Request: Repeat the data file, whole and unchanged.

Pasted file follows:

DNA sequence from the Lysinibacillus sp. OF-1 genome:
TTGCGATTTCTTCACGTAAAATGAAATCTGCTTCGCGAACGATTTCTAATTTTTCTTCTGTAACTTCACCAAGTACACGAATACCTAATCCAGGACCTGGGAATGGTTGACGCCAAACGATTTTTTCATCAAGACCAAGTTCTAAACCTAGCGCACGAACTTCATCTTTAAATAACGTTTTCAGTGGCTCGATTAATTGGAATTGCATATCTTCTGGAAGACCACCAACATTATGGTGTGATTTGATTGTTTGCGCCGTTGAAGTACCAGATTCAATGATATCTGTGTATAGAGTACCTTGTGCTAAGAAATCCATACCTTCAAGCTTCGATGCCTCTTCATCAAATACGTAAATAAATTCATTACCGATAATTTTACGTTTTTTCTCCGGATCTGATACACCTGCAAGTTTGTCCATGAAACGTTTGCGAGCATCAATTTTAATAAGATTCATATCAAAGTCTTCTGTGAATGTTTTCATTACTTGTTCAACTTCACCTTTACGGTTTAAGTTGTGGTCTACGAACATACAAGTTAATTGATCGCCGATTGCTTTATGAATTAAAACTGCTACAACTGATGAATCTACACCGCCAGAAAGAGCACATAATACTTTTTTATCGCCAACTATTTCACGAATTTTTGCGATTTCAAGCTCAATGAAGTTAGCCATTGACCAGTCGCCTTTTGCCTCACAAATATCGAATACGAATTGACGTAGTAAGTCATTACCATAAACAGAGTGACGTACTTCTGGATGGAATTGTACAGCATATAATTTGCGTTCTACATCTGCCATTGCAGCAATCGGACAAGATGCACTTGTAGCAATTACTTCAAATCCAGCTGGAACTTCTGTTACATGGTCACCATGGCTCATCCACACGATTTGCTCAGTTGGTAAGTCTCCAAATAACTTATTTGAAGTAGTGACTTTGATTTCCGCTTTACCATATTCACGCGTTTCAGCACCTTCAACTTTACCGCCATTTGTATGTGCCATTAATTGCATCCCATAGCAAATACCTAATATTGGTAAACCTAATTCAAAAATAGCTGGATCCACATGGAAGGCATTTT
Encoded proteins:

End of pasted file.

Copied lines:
DNA sequence from the Lysinibacillus sp. OF-1 genome:
TTGCGATTTCTTCACGTAAAATGAAATCTGCTTCGCGAACGATTTCTAATTTTTCTTCTGTAACTTCACCAAGTACACGAATACCTAATCCAGGACCTGGGAATGGTTGACGCCAAACGATTTTTTCATCAAGACCAAGTTCTAAACCTAGCGCACGAACTTCATCTTTAAATAACGTTTTCAGTGGCTCGATTAATTGGAATTGCATATCTTCTGGAAGACCACCAACATTATGGTGTGATTTGATTGTTTGCGCCGTTGAAGTACCAGATTCAATGATATCTGTGTATAGAGTACCTTGTGCTAAGAAATCCATACCTTCAAGCTTCGATGCCTCTTCATCAAATACGTAAATAAATTCATTACCGATAATTTTACGTTTTTTCTCCGGATCTGATACACCTGCAAGTTTGTCCATGAAACGTTTGCGAGCATCAATTTTAATAAGATTCATATCAAAGTCTTCTGTGAATGTTTTCATTACTTGTTCAACTTCACCTTTACGGTTTAAGTTGTGGTCTACGAACATACAAGTTAATTGATCGCCGATTGCTTTATGAATTAAAACTGCTACAACTGATGAATCTACACCGCCAGAAAGAGCACATAATACTTTTTTATCGCCAACTATTTCACGAATTTTTGCGATTTCAAGCTCAATGAAGTTAGCCATTGACCAGTCGCCTTTTGCCTCACAAATATCGAATACGAATTGACGTAGTAAGTCATTACCATAAACAGAGTGACGTACTTCTGGATGGAATTGTACAGCATATAATTTGCGTTCTACATCTGCCATTGCAGCAATCGGACAAGATGCACTTGTAGCAATTACTTCAAATCCAGCTGGAACTTCTGTTACATGGTCACCATGGCTCATCCACACGATTTGCTCAGTTGGTAAGTCTCCAAATAACTTATTTGAAGTAGTGACTTTGATTTCCGCTTTACCATATTCACGCGTTTCAGCACCTTCAACTTTACCGCCATTTGTATGTGCCATTAATTGCATCCCATAGCAAATACCTAATATTGGTAAACCTAATTCAAAAATAGCTGGATCCACATGGAAGGCATTTT
Encoded proteins: